In linguistics (articulatory phonetics), tongue shape describes the shape that the tongue assumes when making a sound. Tongue shape is primarily important for the sibilant sounds. Because these sounds have such a high perceptual prominence, small changes in tongue shape are easily audible, and can be used to produce different speech sounds, even within a given language.
For non-sibilant sounds, the relevant variations in tongue shape can be adequately described by the concept of secondary articulation, in particular palatalization (raising of the middle of the tongue), velarization (raising of the back of the tongue) and pharyngealization (retracting of the root of the tongue). Usually, only one of these secondary articulations can co-occur with a given sound. In addition, the acoustic quality of velarization and pharyngealization is very similar; as a result, no language uses both of these articulations contrastively. (That is, no language has two sounds that differ only in one being velarized while the other is pharyngealized.)
The following varieties of tongue shapes are defined for sibilants, from sharpest and highest-pitched to dullest and lowest-pitched:
- Grooved (e.g. [s z]): with a groove running down the centerline of the tongue. This groove channels a high-velocity jet of air into the teeth, which results in a high-pitched, piercing "hissing" sound. Because of the prominence of these sounds, they are the most common and most stable of sibilants cross-linguistically. They occur in English, where they are denoted with a letter s or z, as in soon or zone.
- Grooved palatalized (e.g. [sʲ zʲ]): Combination of grooved shape with palatalization (raising/bowing of the middle of the tongue).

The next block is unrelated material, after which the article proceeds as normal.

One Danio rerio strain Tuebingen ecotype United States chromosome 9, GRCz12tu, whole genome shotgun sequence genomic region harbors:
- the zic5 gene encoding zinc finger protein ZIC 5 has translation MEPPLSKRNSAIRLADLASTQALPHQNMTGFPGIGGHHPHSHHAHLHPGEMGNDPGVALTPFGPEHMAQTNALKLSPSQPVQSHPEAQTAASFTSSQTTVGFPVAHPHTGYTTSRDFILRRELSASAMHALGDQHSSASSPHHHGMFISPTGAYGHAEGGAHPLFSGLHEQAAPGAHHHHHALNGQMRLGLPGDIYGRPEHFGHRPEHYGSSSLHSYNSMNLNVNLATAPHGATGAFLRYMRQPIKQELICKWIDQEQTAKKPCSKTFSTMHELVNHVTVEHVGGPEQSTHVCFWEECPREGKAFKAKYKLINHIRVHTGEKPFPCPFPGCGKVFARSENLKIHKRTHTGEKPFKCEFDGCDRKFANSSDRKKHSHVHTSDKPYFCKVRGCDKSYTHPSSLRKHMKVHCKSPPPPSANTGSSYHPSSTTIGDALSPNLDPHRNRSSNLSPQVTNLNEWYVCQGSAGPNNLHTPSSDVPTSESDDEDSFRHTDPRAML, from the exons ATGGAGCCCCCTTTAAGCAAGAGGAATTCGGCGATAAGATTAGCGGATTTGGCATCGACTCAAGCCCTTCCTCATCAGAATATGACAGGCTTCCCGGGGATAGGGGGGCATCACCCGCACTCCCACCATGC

- Alveolo-palatal (e.g. [ɕ ʑ]), i.e. "flat" palatalized: with a convex, V-shaped tongue, and highly palatalized.
- Palato-alveolar (e.g. [ʃ ʒ]), i.e. "domed": with a "domed" tongue (convex and moderately palatalized). These sounds occur in English, where they are denoted with letter combinations such as sh, ch, g, j or si, as in shin, chin, gin and vision.
- Retroflex (e.g. [ʂ ʐ]): with a flat or concave (curled back) tongue, and no palatalization. These sounds occur in a large number of varieties, some of which also go by other names (e.g. "flat postalveolar" or "apico-alveolar"). The subapical palatal or "true retroflex" sounds are the very dullest and lowest-pitched of all the sibilants, and have the greatest amount of concavity (i.e. the most curling back) of the tongue.
The latter three types of sounds are often known as "hushing" sounds because of their quality, as opposed to the "hissing" grooved sounds. Note that palatalization is an inherent part of the definition of the above varieties, and cannot normally be varied independently.
- Ladefoged, Peter; Maddieson, Ian (1996). The Sounds of the World's Languages. Oxford: Blackwell. ISBN 0-631-19814-8.